We demonstrate in the present study that VDR signalling is impaired in SSc with strongly reduced expression levels of VDR in SSc fibroblasts and murine models of SSc. We further demonstrate that the reduction of VDR is mediated by TGF-β. Persistent activation of TGF-β signalling decreased the expression of VDR, whereas selective inhibition of TGF-β signalling prevented the downregulation of VDR in experimental fibrosis. Consistent with endogenous activation of TGF-β signalling in cultured SSc fibroblasts43 and the inhibitory effects of TGF-β on VDR, the levels of VDR were also reduced in cultured SSc fibroblasts even after several passages in culture. However, VDR signalling in SSc is disturbed at the level of the receptor and vitamin D3; the precursor of its endogenous ligand 1,25-(OH)2D3, is decreased in SSc. Several independent studies from different countries with more than 1000 SSc patients in total reported significantly reduced levels of vitamin D3 in patients with SSc as compared with age- and sex-matched healthy individuals.9 ,11–15 Moreover, reduced VDR signalling is indirectly supported by the high prevalence of osteopenia and osteoporosis in SSc patients.15 ,44 ,45 Together, these data highlight severely impaired VDR signalling in SSc.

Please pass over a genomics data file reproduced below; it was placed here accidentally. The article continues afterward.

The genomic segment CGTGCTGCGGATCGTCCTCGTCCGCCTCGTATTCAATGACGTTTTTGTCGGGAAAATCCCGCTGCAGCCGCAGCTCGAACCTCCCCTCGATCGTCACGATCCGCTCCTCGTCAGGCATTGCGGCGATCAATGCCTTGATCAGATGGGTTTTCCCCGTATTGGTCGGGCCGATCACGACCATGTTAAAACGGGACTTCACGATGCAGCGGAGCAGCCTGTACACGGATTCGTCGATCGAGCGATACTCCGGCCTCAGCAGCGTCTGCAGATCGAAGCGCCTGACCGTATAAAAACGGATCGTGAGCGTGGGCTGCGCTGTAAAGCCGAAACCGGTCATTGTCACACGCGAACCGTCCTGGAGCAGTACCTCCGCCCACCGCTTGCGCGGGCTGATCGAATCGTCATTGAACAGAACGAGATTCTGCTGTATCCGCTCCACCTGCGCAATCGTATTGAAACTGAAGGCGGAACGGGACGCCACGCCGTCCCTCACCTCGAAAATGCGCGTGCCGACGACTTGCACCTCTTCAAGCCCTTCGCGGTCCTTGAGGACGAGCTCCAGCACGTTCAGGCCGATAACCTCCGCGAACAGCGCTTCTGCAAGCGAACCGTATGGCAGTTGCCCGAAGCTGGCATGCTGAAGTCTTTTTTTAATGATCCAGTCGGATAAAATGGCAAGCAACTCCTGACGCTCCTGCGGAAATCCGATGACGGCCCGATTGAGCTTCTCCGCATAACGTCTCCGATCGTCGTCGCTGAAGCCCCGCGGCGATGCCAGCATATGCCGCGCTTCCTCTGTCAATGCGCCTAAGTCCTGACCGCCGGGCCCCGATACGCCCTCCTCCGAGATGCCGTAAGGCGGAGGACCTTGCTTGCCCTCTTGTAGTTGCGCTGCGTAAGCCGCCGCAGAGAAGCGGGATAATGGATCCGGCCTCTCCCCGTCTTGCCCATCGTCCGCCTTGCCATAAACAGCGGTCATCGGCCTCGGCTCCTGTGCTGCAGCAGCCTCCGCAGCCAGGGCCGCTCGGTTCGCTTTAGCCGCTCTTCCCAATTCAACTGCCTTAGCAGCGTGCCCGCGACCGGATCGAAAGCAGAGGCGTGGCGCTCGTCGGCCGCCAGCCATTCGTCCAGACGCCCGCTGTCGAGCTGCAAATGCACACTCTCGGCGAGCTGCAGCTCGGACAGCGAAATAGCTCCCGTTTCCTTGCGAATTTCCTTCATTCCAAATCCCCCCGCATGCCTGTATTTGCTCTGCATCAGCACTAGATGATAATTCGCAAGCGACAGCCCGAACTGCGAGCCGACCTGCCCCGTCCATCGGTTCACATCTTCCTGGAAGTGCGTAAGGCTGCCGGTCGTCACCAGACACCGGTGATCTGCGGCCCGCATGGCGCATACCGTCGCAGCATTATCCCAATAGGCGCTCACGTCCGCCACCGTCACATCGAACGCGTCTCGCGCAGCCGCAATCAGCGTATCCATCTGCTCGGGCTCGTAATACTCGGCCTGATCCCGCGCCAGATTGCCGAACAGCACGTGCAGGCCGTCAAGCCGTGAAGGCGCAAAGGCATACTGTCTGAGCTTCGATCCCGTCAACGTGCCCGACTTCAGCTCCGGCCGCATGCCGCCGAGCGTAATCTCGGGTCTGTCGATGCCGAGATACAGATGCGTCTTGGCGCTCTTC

Our studies identify VDR as a negative regulator of fibroblast activation that interferes with the pro-fibrotic effects of TGF-β. Activated VDR binds to phosphorylated Smad3 and blocks Smad-dependent transcription (see supplementary figure S6). The reduced expression of VDR in SSc together with the decreased levels of its ligand vitamin D3 thus impairs the regulatory effects of VDR signalling and enhances the sensitivity of SSc fibroblasts to the pro-fibrotic effects of TGF-β. Indeed, healthy fibroblasts become more sensitive to TGF-β and release more collagen upon knockdown of VDR.

Our results are supported by clinical observations. A recent study demonstrated an inverse correlation of the serum levels of vitamin D3 and the modified Rodnan Skin Score,9 thereby further highlighting the causal relationship of impaired VDR signalling and fibrosis in SSc.

The simultaneous deficiency in VDR and its ligand in fibroblasts suggest that supplementation with standard doses of vitamin D3 will not be sufficient to normalise VDR signalling in SSc. Indeed, supplementation with standard doses of vitamin D failed to correct the decreased vitamin D levels and restore VDR signalling in SSc patients.16 Very high doses of vitamin D3 or 1,25-(OH)2D3, on the other hand, may cause hypercalcemia and hyperphosphatemia as dose-limiting toxicity. However, these concerns can be overcome by the use of novel synthetic VDR agonists such as paricalcitol. Parcalcitol activates VDR more potently than 1,25-(OH)2D3 and has a significantly decreased risk of hypercalcemia and hyperphosphatemia.